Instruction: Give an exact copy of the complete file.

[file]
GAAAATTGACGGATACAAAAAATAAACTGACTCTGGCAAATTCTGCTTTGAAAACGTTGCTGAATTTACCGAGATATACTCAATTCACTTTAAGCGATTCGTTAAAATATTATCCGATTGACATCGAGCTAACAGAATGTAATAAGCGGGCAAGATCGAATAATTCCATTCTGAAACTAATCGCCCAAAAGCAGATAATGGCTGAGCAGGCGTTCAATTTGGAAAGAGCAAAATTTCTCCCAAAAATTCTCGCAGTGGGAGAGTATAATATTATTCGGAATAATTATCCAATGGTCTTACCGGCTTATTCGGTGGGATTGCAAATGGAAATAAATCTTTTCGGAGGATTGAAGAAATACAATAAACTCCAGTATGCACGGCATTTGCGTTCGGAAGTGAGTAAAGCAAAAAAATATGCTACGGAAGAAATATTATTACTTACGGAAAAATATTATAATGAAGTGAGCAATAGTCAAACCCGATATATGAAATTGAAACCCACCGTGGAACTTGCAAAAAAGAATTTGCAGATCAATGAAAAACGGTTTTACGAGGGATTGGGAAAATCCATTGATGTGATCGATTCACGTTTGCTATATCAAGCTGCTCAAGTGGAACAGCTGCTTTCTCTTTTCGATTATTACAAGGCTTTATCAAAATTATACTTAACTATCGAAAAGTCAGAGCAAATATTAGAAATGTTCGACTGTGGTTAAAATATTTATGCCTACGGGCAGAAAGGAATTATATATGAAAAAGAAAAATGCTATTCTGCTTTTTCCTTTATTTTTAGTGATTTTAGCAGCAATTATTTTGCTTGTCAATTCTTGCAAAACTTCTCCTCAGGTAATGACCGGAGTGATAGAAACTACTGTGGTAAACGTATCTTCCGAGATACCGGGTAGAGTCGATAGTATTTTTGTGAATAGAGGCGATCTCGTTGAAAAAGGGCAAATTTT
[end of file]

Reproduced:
GAAAATTGACGGATACAAAAAATAAACTGACTCTGGCAAATTCTGCTTTGAAAACGTTGCTGAATTTACCGAGATATACTCAATTCACTTTAAGCGATTCGTTAAAATATTATCCGATTGACATCGAGCTAACAGAATGTAATAAGCGGGCAAGATCGAATAATTCCATTCTGAAACTAATCGCCCAAAAGCAGATAATGGCTGAGCAGGCGTTCAATTTGGAAAGAGCAAAATTTCTCCCAAAAATTCTCGCAGTGGGAGAGTATAATATTATTCGGAATAATTATCCAATGGTCTTACCGGCTTATTCGGTGGGATTGCAAATGGAAATAAATCTTTTCGGAGGATTGAAGAAATACAATAAACTCCAGTATGCACGGCATTTGCGTTCGGAAGTGAGTAAAGCAAAAAAATATGCTACGGAAGAAATATTATTACTTACGGAAAAATATTATAATGAAGTGAGCAATAGTCAAACCCGATATATGAAATTGAAACCCACCGTGGAACTTGCAAAAAAGAATTTGCAGATCAATGAAAAACGGTTTTACGAGGGATTGGGAAAATCCATTGATGTGATCGATTCACGTTTGCTATATCAAGCTGCTCAAGTGGAACAGCTGCTTTCTCTTTTCGATTATTACAAGGCTTTATCAAAATTATACTTAACTATCGAAAAGTCAGAGCAAATATTAGAAATGTTCGACTGTGGTTAAAATATTTATGCCTACGGGCAGAAAGGAATTATATATGAAAAAGAAAAATGCTATTCTGCTTTTTCCTTTATTTTTAGTGATTTTAGCAGCAATTATTTTGCTTGTCAATTCTTGCAAAACTTCTCCTCAGGTAATGACCGGAGTGATAGAAACTACTGTGGTAAACGTATCTTCCGAGATACCGGGTAGAGTCGATAGTATTTTTGTGAATAGAGGCGATCTCGTTGAAAAAGGGCAAATTTT